Good Samaritans help arrest serial bank robber

Residents stall a suspected serial bank robber until law enforcement arrives.

SARASOTA, Fla. - Avery Williams, 36, waived his first appearance, but he showed up to court anyway.

An unusual move, but so was his apology.

“He was nice about the whole thing,” says Tony Desantis, good Samaritan.

Desantis, his friend Adam Cohen and another neighbor across the street helped stall Williams for deputies after he ran from a bank robbery at Florida Central Credit Union on Wednesday afternoon.

 “He apologized," Desantis says. "'Man, sorry for bringing you guys into this, sorry I scared you.' I felt bad for the guy. Something went real wrong in his life to think robbing banks was the answer."

 Katelyn Perez with the Sarasota County Sheriff’s Office says, “Not only did he admit to the robbery in Sarasota on Wednesday, but six other robberies in Alabama, Georgia and Florida.”

Williams tried hiding out in a homeowner's backyard shed, but he picked the wrong house.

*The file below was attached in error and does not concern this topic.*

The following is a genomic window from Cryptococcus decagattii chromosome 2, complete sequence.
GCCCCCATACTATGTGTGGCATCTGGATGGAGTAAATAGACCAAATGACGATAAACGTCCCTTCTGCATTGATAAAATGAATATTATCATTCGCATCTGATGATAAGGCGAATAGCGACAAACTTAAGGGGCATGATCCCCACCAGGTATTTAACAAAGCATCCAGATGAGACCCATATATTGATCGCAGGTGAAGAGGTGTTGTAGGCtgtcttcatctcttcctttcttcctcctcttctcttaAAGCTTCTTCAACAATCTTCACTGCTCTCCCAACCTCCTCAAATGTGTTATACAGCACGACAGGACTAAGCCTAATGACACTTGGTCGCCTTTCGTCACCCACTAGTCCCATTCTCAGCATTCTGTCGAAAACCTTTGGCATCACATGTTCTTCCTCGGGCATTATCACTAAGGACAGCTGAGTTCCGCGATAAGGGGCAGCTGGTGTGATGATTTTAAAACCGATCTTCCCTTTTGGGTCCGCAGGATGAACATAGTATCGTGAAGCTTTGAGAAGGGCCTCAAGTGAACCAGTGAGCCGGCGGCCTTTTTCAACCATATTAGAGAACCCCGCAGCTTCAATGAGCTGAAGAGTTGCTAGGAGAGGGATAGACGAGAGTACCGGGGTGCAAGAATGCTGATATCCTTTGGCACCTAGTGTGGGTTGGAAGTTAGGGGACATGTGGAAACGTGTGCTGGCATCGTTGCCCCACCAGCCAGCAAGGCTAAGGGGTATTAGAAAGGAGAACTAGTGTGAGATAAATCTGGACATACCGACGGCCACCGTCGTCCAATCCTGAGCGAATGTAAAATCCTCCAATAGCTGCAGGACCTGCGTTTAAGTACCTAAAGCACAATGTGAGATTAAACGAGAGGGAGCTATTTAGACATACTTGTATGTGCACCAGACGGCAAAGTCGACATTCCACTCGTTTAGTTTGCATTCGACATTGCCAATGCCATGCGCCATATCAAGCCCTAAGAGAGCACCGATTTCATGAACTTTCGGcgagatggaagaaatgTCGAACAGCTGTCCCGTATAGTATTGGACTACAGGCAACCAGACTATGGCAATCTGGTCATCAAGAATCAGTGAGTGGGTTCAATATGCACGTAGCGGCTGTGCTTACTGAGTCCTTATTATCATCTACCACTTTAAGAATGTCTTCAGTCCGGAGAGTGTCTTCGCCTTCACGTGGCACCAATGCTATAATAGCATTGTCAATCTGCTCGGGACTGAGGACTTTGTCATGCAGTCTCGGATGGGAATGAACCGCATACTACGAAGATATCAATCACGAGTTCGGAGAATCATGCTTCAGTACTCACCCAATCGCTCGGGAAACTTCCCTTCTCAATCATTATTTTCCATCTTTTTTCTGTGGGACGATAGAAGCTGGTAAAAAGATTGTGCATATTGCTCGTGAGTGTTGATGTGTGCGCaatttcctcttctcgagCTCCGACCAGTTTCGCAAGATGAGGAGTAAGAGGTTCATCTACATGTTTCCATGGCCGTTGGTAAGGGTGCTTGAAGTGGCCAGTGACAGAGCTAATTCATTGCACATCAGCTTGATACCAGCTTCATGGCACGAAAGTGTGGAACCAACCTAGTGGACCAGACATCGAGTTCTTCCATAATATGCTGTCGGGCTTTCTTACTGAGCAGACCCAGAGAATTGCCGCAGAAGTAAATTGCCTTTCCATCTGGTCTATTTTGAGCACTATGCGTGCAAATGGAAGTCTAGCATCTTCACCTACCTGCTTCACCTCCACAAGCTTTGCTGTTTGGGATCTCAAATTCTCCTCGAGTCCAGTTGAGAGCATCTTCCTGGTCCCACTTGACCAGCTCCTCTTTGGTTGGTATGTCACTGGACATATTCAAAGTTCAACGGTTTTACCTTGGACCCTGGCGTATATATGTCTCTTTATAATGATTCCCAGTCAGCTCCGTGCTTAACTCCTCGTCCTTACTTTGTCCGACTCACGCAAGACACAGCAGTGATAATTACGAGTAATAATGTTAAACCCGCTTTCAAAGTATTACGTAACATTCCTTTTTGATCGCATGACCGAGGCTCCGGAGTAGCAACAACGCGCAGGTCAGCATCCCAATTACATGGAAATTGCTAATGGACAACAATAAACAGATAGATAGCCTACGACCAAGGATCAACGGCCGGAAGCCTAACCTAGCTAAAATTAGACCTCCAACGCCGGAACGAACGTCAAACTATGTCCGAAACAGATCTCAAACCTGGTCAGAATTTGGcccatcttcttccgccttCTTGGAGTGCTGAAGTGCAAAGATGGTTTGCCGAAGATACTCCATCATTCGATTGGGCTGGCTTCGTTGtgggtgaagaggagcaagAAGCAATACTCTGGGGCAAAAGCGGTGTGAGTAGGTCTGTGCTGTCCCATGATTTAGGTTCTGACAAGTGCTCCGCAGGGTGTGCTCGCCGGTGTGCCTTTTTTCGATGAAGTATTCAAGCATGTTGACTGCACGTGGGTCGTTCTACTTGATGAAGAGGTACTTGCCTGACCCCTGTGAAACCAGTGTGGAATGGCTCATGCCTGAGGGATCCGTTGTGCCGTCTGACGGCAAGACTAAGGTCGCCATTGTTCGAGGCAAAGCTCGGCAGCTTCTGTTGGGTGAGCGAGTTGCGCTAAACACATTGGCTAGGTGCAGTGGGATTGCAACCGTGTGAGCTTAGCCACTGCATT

The homeowner says he saw Williams run in, so he grabbed his revolver and fired two warning shots.

“We heard the 2nd gunshot, (so we) get up, hot and sweaty, in the garage (and) walked to refrigerator to grab a drink," Desantis said. "He started coming up to the garage, not running, just a quick pace. ... I threw him a bottle of water (because) he looked hot and thirsty. He said his car broke down."

But when they looked there wasn’t any car. Desantis called 911.

Meanwhile, Desantis’ friend Adam Cohen, who is a retired NYPD police officer, kept an eye on Williams.

"I said just hang out like that," Cohen said. "He made an advance towards me. I stepped back and I said, listen, it’s not going to go down that way.

"He was nervous.  ... Once he knew there was no place to go, (with) Tony backing me in the front and heard the sirens, he reached back threw evidence on the ground.”

Cohen says the evidence turned out to be the clothes and hat Williams allegedly wore during the bank robbery.

“After he dropped the clothes, he said, 'You got me.' I said, 'You know what to do," and he walked over to the car, hands on car, spread legs,” says Cohen.

Cohen says after Williams was arrested he felt the same adrenalin rush as he did when he made a bust as a Brooklyn cop.

“'We got him!' I said on Facebook. "'I got a bank robber today.'”

 

© 2017 WTSP-TV


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